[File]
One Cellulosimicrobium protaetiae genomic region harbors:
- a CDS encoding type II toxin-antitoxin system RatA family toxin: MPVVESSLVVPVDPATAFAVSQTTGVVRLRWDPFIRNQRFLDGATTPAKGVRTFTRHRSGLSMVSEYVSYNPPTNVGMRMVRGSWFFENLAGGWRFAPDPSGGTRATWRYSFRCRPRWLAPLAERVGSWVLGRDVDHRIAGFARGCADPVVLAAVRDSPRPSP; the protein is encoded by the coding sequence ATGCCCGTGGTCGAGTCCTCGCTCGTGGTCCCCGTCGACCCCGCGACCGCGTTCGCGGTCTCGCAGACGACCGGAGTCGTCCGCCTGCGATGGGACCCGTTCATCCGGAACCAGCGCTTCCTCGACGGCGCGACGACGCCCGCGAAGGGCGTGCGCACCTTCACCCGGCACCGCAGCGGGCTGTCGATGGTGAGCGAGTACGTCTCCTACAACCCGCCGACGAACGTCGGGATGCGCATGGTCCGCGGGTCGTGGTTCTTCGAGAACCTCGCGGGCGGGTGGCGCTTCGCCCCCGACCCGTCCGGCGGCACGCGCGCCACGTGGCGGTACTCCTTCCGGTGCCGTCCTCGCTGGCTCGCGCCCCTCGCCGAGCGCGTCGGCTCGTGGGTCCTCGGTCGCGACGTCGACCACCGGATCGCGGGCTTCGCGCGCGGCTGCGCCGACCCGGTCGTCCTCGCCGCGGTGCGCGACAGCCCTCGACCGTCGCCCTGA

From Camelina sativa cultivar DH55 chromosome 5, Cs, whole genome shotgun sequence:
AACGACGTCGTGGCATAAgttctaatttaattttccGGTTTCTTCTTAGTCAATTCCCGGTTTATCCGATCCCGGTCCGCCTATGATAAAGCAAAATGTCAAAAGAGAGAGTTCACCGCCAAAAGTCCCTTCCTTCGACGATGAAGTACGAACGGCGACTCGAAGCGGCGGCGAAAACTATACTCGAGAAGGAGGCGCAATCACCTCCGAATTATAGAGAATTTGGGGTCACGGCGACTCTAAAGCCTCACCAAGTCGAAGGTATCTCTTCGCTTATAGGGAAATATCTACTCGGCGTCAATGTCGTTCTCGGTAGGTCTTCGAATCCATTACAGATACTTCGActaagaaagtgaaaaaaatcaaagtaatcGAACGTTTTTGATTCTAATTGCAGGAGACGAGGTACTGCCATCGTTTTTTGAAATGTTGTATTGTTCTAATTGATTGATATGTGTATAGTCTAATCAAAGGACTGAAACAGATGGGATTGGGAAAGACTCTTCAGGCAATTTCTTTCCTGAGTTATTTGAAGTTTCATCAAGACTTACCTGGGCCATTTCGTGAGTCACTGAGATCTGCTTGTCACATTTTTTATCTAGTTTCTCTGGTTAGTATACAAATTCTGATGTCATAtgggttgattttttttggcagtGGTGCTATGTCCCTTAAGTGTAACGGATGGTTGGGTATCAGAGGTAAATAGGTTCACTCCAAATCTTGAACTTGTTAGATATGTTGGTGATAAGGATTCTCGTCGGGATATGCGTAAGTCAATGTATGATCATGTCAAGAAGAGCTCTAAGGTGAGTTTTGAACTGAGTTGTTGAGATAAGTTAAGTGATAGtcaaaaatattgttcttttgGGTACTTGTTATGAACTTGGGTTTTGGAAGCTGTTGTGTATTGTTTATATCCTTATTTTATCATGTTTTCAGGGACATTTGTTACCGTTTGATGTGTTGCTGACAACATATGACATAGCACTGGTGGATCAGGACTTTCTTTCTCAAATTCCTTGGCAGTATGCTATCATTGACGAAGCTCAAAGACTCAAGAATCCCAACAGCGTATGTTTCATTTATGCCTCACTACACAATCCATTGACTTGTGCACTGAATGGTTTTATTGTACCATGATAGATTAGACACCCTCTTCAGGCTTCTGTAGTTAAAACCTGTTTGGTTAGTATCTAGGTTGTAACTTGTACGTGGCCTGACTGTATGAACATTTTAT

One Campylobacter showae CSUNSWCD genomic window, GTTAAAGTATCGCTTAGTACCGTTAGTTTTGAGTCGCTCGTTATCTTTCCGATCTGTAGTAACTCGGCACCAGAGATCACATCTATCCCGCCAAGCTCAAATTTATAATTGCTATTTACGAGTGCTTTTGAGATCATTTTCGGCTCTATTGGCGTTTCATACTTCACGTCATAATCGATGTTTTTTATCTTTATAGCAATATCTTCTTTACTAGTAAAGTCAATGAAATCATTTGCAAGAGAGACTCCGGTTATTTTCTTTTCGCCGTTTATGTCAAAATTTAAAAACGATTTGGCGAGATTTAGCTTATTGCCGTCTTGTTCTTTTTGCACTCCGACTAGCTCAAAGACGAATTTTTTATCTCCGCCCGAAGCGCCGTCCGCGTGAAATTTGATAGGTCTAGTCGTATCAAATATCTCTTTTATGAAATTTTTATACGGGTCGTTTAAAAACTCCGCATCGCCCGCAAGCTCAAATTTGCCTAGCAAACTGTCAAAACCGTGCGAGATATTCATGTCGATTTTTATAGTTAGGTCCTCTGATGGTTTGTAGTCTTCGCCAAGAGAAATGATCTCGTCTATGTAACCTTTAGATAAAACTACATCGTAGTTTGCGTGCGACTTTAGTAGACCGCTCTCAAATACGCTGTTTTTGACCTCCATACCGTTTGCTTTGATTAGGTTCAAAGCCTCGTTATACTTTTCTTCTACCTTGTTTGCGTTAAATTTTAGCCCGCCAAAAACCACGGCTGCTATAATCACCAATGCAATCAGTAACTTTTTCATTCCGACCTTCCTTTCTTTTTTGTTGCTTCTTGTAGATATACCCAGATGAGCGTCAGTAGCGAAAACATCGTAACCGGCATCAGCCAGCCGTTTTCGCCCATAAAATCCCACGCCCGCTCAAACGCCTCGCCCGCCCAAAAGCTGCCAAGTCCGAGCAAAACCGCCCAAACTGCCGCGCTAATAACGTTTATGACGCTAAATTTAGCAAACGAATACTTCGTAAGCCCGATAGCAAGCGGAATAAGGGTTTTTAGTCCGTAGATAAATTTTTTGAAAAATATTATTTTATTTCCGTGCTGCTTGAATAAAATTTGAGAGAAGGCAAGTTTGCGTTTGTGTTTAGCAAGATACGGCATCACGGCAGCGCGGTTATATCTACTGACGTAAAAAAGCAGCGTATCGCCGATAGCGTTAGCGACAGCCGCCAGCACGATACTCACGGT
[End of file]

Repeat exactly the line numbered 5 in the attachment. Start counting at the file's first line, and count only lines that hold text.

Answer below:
One Campylobacter showae CSUNSWCD genomic window, GTTAAAGTATCGCTTAGTACCGTTAGTTTTGAGTCGCTCGTTATCTTTCCGATCTGTAGTAACTCGGCACCAGAGATCACATCTATCCCGCCAAGCTCAAATTTATAATTGCTATTTACGAGTGCTTTTGAGATCATTTTCGGCTCTATTGGCGTTTCATACTTCACGTCATAATCGATGTTTTTTATCTTTATAGCAATATCTTCTTTACTAGTAAAGTCAATGAAATCATTTGCAAGAGAGACTCCGGTTATTTTCTTTTCGCCGTTTATGTCAAAATTTAAAAACGATTTGGCGAGATTTAGCTTATTGCCGTCTTGTTCTTTTTGCACTCCGACTAGCTCAAAGACGAATTTTTTATCTCCGCCCGAAGCGCCGTCCGCGTGAAATTTGATAGGTCTAGTCGTATCAAATATCTCTTTTATGAAATTTTTATACGGGTCGTTTAAAAACTCCGCATCGCCCGCAAGCTCAAATTTGCCTAGCAAACTGTCAAAACCGTGCGAGATATTCATGTCGATTTTTATAGTTAGGTCCTCTGATGGTTTGTAGTCTTCGCCAAGAGAAATGATCTCGTCTATGTAACCTTTAGATAAAACTACATCGTAGTTTGCGTGCGACTTTAGTAGACCGCTCTCAAATACGCTGTTTTTGACCTCCATACCGTTTGCTTTGATTAGGTTCAAAGCCTCGTTATACTTTTCTTCTACCTTGTTTGCGTTAAATTTTAGCCCGCCAAAAACCACGGCTGCTATAATCACCAATGCAATCAGTAACTTTTTCATTCCGACCTTCCTTTCTTTTTTGTTGCTTCTTGTAGATATACCCAGATGAGCGTCAGTAGCGAAAACATCGTAACCGGCATCAGCCAGCCGTTTTCGCCCATAAAATCCCACGCCCGCTCAAACGCCTCGCCCGCCCAAAAGCTGCCAAGTCCGAGCAAAACCGCCCAAACTGCCGCGCTAATAACGTTTATGACGCTAAATTTAGCAAACGAATACTTCGTAAGCCCGATAGCAAGCGGAATAAGGGTTTTTAGTCCGTAGATAAATTTTTTGAAAAATATTATTTTATTTCCGTGCTGCTTGAATAAAATTTGAGAGAAGGCAAGTTTGCGTTTGTGTTTAGCAAGATACGGCATCACGGCAGCGCGGTTATATCTACTGACGTAAAAAAGCAGCGTATCGCCGATAGCGTTAGCGACAGCCGCCAGCACGATACTCACGGT